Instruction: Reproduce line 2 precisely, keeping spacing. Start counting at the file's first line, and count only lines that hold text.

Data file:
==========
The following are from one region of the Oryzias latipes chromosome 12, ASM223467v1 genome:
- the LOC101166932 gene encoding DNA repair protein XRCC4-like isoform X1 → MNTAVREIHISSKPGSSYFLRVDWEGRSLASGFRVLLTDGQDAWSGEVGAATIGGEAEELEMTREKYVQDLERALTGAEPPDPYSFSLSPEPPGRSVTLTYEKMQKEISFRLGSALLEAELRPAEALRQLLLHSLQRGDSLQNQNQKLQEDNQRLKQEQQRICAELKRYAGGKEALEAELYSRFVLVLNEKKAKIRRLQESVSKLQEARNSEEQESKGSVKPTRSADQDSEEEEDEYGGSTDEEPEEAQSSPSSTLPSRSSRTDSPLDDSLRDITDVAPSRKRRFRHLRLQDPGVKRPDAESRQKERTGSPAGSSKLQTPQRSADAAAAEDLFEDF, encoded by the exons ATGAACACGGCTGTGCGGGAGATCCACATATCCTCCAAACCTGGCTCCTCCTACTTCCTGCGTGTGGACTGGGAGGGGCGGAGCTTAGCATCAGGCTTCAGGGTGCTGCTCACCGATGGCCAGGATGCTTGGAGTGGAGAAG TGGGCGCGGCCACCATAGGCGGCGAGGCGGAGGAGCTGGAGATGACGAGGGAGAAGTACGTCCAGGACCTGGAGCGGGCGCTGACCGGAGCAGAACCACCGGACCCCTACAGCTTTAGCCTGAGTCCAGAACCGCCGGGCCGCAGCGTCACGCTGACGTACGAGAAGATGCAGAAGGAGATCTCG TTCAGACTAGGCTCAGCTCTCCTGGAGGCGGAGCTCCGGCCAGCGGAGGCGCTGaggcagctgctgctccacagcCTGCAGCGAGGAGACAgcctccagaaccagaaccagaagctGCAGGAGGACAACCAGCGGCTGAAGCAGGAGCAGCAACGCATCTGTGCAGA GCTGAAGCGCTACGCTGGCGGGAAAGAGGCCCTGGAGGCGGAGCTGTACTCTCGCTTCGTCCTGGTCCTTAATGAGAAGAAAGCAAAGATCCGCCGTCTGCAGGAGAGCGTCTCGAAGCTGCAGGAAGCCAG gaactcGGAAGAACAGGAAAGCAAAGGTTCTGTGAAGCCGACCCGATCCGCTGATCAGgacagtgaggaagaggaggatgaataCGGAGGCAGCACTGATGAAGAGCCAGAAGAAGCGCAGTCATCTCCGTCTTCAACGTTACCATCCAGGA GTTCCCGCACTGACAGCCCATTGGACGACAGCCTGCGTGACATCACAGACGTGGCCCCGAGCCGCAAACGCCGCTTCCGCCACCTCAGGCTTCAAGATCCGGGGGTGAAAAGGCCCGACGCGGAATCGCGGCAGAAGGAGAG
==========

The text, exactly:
- the LOC101166932 gene encoding DNA repair protein XRCC4-like isoform X1 → MNTAVREIHISSKPGSSYFLRVDWEGRSLASGFRVLLTDGQDAWSGEVGAATIGGEAEELEMTREKYVQDLERALTGAEPPDPYSFSLSPEPPGRSVTLTYEKMQKEISFRLGSALLEAELRPAEALRQLLLHSLQRGDSLQNQNQKLQEDNQRLKQEQQRICAELKRYAGGKEALEAELYSRFVLVLNEKKAKIRRLQESVSKLQEARNSEEQESKGSVKPTRSADQDSEEEEDEYGGSTDEEPEEAQSSPSSTLPSRSSRTDSPLDDSLRDITDVAPSRKRRFRHLRLQDPGVKRPDAESRQKERTGSPAGSSKLQTPQRSADAAAAEDLFEDF, encoded by the exons ATGAACACGGCTGTGCGGGAGATCCACATATCCTCCAAACCTGGCTCCTCCTACTTCCTGCGTGTGGACTGGGAGGGGCGGAGCTTAGCATCAGGCTTCAGGGTGCTGCTCACCGATGGCCAGGATGCTTGGAGTGGAGAAG TGGGCGCGGCCACCATAGGCGGCGAGGCGGAGGAGCTGGAGATGACGAGGGAGAAGTACGTCCAGGACCTGGAGCGGGCGCTGACCGGAGCAGAACCACCGGACCCCTACAGCTTTAGCCTGAGTCCAGAACCGCCGGGCCGCAGCGTCACGCTGACGTACGAGAAGATGCAGAAGGAGATCTCG TTCAGACTAGGCTCAGCTCTCCTGGAGGCGGAGCTCCGGCCAGCGGAGGCGCTGaggcagctgctgctccacagcCTGCAGCGAGGAGACAgcctccagaaccagaaccagaagctGCAGGAGGACAACCAGCGGCTGAAGCAGGAGCAGCAACGCATCTGTGCAGA GCTGAAGCGCTACGCTGGCGGGAAAGAGGCCCTGGAGGCGGAGCTGTACTCTCGCTTCGTCCTGGTCCTTAATGAGAAGAAAGCAAAGATCCGCCGTCTGCAGGAGAGCGTCTCGAAGCTGCAGGAAGCCAG gaactcGGAAGAACAGGAAAGCAAAGGTTCTGTGAAGCCGACCCGATCCGCTGATCAGgacagtgaggaagaggaggatgaataCGGAGGCAGCACTGATGAAGAGCCAGAAGAAGCGCAGTCATCTCCGTCTTCAACGTTACCATCCAGGA GTTCCCGCACTGACAGCCCATTGGACGACAGCCTGCGTGACATCACAGACGTGGCCCCGAGCCGCAAACGCCGCTTCCGCCACCTCAGGCTTCAAGATCCGGGGGTGAAAAGGCCCGACGCGGAATCGCGGCAGAAGGAGAG